Continue to mess with the bull, and you get the horns … all over again. Verizon found that out the hard way, several days after rekindling a PR war with Netflix over network streaming performance.
The corporate blog-based finger-pointing between Verizon and Netflix has continued, with Verizon launching a new screed accusing Netflix's own transit providers of causing sluggish streaming video performance over the Verizon network.
The recent public feuds between Netflix and large ISPs over streaming video quality will soon be resolved, according to Bill Wohnoutka, a VP on Level 3 Communications' solutions architecture team.
While corporate lawyers for the respective two sides managed to hammer out an interconnection deal back in April, Netflix and Verizon are just now getting down to the technical details behind their peering arrangement. And Netflix-subscribing Verizon ISP customers probably won't see their streaming performance improve until the end of the year.
Verizon upped the stakes of its broadband battle with Netflix beyond funny error messages and silly corporate blog posts Thursday. The telco giant and ISP sent a cease and desist letter to the subscription video-on-demand provider, telling it to stop displaying messages on the buffering screens of its subscribers, telling them their sluggish streaming performance is the result of congestion on Verizon's network.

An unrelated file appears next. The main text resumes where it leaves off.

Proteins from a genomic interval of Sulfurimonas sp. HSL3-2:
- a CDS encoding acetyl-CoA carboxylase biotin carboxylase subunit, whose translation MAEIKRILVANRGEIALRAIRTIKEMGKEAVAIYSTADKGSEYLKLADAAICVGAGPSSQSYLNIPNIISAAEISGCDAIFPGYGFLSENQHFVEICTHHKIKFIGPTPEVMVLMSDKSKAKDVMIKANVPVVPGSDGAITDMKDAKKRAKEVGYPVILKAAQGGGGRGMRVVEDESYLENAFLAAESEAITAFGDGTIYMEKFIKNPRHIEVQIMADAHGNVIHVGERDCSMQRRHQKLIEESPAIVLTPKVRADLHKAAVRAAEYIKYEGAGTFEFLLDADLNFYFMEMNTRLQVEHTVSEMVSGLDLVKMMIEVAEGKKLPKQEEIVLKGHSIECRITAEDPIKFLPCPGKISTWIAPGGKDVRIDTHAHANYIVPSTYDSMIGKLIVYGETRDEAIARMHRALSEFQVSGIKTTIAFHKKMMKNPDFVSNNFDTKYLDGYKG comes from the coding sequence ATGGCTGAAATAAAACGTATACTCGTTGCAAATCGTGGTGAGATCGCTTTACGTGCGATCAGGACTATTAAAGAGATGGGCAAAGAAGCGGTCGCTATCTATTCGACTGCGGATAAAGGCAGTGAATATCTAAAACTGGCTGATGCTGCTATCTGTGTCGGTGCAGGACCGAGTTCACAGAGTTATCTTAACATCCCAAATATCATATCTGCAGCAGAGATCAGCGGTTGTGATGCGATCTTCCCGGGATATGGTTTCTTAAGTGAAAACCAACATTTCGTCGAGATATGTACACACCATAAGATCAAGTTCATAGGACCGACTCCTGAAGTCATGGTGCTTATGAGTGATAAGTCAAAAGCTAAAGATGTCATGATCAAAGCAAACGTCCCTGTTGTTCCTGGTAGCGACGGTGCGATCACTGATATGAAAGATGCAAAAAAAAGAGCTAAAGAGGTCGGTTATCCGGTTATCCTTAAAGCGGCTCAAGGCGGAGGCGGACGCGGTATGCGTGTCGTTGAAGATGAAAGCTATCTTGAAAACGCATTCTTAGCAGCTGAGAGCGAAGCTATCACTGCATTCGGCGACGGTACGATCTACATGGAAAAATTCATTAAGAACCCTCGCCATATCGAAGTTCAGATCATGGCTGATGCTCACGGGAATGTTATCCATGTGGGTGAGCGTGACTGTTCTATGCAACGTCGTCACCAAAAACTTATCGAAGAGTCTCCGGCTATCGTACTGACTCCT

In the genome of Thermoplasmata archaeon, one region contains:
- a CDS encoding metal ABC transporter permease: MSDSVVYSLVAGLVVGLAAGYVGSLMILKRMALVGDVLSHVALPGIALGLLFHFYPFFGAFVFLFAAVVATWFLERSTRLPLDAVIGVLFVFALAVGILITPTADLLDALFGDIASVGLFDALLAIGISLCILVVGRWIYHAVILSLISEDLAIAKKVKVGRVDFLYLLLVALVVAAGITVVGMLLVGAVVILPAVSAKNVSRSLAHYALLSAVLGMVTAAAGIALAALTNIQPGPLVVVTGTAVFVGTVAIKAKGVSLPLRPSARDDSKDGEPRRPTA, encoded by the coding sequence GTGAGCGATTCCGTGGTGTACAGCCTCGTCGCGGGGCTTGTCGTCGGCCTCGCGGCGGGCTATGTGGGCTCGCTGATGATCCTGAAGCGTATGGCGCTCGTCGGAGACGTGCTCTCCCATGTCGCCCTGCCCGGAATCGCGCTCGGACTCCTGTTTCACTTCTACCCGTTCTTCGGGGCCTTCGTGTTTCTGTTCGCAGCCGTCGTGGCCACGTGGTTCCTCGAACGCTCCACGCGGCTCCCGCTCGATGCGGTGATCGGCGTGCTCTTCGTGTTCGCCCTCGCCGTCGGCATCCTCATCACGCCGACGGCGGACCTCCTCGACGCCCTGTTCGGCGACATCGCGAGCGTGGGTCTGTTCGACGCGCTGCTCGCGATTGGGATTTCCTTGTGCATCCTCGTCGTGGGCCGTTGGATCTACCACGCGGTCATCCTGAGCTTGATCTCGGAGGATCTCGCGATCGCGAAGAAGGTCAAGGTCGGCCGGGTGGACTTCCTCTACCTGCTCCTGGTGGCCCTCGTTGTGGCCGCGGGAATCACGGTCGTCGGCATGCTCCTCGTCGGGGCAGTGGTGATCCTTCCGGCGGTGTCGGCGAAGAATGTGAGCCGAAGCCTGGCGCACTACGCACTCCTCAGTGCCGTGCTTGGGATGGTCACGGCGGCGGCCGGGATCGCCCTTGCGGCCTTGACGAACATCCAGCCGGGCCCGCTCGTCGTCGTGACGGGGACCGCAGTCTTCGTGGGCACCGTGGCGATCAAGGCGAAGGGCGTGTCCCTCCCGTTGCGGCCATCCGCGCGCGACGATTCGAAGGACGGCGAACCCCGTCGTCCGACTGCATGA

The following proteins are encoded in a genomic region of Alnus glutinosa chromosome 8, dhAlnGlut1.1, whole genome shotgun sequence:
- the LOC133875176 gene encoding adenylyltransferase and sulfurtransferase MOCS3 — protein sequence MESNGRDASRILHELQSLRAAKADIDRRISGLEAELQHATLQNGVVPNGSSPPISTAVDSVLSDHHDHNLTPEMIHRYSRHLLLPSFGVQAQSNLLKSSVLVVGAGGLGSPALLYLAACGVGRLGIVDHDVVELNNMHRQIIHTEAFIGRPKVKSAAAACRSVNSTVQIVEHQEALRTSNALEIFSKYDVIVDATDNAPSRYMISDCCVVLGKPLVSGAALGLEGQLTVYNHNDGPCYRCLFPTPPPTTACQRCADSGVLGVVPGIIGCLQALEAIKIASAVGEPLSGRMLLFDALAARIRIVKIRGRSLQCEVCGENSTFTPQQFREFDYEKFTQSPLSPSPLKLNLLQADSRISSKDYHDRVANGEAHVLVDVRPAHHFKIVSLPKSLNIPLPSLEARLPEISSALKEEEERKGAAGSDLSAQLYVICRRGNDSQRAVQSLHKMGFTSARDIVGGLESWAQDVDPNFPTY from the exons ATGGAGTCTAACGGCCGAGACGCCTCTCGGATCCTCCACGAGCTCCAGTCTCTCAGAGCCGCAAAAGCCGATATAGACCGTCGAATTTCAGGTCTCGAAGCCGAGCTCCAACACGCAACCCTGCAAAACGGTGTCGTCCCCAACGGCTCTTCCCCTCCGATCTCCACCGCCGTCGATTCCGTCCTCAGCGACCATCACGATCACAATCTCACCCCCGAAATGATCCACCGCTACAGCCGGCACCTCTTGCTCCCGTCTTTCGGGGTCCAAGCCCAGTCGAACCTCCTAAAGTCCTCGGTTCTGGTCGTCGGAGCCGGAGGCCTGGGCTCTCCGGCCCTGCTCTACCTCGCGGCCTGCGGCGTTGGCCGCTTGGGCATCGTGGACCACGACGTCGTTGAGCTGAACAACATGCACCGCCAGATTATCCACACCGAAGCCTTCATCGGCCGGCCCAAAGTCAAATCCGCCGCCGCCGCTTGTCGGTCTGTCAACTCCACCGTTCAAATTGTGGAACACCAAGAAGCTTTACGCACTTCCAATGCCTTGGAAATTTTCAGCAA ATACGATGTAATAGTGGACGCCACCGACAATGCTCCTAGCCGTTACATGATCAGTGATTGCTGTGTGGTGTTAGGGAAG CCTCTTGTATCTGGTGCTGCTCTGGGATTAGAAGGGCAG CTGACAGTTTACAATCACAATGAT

One day after onscreen messages started appearing on Netflix users' display screens blaming their current buffering delays on their ISP, Verizon--in what is becoming an all-to-familiar refrain--struck back on its company blog.
With Internet service providers including Comcast and Verizon currently kicking up controversy for charging high-traffic generating video programmers for special access to their networks, Google took the opportunity Wednesday to strategically position its nascent Google Fiber ISP service.
While much of the attention of the net neutrality debates between Netflix and major carriers like Comcast and AT&T have focused on having enough last mile bandwidth to the home, the real problem actually resides in the Internet peering backbone points. Sam Bookman, editor of FierceOnlineVideo, examines this issue in her latest Editor's Corner. Read more
Cogent Communications CEO Dave Schaeffer has extended an olive branch of sorts to broadband service providers at loggerheads with the backbone provider over traffic costs.
Comcast and Netflix have agreed to a deal which will give the top online video provider a "more direct connection" to Comcast's broadband network.